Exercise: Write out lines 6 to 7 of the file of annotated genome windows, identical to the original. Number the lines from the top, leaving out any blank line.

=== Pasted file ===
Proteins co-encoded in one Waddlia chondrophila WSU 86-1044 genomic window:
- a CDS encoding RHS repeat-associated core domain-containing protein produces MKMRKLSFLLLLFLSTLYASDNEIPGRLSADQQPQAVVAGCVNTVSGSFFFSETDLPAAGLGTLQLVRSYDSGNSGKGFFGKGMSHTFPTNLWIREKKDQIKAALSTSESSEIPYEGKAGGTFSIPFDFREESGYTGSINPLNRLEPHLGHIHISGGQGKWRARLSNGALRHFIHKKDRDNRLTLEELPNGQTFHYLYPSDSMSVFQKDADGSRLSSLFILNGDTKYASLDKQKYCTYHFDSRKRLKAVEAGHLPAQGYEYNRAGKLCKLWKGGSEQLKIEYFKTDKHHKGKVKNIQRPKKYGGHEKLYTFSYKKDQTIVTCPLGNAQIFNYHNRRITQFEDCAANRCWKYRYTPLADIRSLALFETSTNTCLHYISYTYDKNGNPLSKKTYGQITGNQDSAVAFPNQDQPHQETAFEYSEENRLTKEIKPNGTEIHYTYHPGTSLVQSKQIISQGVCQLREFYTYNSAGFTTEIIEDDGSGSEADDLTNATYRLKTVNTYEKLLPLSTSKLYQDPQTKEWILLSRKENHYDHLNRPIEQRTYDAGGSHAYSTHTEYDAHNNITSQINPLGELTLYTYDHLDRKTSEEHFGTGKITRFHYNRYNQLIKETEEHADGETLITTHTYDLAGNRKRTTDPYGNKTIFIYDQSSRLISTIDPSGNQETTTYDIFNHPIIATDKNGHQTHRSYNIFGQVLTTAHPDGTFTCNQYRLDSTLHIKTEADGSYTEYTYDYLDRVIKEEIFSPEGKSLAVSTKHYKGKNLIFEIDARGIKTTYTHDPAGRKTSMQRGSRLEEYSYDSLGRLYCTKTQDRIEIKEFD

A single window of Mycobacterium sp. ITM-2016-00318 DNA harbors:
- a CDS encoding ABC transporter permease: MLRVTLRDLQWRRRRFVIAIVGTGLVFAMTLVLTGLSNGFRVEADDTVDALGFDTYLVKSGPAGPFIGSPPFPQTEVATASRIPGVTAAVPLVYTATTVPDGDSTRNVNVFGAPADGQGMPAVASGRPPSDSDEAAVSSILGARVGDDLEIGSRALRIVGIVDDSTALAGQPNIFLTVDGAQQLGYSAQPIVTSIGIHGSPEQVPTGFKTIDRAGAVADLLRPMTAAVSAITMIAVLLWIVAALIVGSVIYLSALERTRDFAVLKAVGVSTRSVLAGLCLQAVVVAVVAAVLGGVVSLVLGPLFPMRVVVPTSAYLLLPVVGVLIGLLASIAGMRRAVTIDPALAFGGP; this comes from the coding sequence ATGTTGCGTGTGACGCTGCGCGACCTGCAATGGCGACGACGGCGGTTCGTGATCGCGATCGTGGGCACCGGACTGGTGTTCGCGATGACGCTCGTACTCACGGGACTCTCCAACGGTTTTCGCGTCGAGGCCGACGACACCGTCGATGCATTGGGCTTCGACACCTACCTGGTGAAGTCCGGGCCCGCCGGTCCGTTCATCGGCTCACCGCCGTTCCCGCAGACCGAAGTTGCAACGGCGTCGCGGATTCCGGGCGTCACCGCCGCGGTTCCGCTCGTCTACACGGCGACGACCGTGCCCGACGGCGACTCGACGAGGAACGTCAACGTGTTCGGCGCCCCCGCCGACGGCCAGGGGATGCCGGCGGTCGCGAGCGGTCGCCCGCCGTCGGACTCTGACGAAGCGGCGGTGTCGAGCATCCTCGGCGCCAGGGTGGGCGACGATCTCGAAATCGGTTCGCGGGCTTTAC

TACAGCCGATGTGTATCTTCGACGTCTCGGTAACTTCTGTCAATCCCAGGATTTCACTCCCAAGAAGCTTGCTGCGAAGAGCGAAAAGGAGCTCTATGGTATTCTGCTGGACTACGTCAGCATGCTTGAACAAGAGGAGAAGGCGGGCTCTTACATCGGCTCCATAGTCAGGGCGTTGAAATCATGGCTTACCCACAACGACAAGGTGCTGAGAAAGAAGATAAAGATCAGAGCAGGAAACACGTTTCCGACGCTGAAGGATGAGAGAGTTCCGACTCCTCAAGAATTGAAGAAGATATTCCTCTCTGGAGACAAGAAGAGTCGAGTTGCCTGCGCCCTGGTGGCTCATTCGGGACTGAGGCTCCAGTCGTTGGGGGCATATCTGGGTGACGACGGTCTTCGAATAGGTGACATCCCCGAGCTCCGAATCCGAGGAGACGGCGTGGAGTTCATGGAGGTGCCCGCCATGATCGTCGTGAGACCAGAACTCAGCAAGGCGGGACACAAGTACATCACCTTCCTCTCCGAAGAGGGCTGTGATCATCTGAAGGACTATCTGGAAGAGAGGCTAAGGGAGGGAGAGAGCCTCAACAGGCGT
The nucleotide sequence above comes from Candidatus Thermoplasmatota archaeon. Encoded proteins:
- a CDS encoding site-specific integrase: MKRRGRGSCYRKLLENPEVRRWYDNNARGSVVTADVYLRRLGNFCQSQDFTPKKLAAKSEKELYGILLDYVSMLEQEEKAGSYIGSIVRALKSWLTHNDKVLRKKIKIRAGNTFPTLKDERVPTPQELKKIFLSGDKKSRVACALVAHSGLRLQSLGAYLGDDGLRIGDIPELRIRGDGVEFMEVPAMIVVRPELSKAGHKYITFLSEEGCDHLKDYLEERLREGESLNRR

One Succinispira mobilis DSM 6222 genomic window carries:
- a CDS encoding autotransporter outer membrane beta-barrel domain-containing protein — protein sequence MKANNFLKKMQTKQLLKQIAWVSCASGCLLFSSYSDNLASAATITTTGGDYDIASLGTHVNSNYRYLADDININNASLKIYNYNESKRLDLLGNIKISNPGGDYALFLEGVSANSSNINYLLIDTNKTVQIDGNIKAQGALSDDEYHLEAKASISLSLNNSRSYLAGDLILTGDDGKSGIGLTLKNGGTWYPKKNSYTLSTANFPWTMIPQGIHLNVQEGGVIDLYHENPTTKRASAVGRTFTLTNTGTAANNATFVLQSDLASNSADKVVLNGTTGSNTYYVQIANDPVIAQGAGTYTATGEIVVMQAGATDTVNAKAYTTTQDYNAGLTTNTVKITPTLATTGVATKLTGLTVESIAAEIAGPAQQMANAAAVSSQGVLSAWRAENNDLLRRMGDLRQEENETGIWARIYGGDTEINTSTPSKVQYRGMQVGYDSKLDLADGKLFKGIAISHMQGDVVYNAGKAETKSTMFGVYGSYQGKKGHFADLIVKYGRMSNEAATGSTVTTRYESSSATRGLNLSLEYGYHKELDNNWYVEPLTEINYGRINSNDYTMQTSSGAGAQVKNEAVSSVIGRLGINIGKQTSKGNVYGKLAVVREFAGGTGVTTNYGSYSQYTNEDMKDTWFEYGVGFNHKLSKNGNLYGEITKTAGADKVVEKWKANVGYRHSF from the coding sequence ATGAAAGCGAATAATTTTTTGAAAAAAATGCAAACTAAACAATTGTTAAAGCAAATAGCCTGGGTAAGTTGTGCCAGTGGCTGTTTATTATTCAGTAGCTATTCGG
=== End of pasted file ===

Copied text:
The nucleotide sequence above comes from Candidatus Thermoplasmatota archaeon. Encoded proteins:
- a CDS encoding site-specific integrase: MKRRGRGSCYRKLLENPEVRRWYDNNARGSVVTADVYLRRLGNFCQSQDFTPKKLAAKSEKELYGILLDYVSMLEQEEKAGSYIGSIVRALKSWLTHNDKVLRKKIKIRAGNTFPTLKDERVPTPQELKKIFLSGDKKSRVACALVAHSGLRLQSLGAYLGDDGLRIGDIPELRIRGDGVEFMEVPAMIVVRPELSKAGHKYITFLSEEGCDHLKDYLEERLREGESLNRR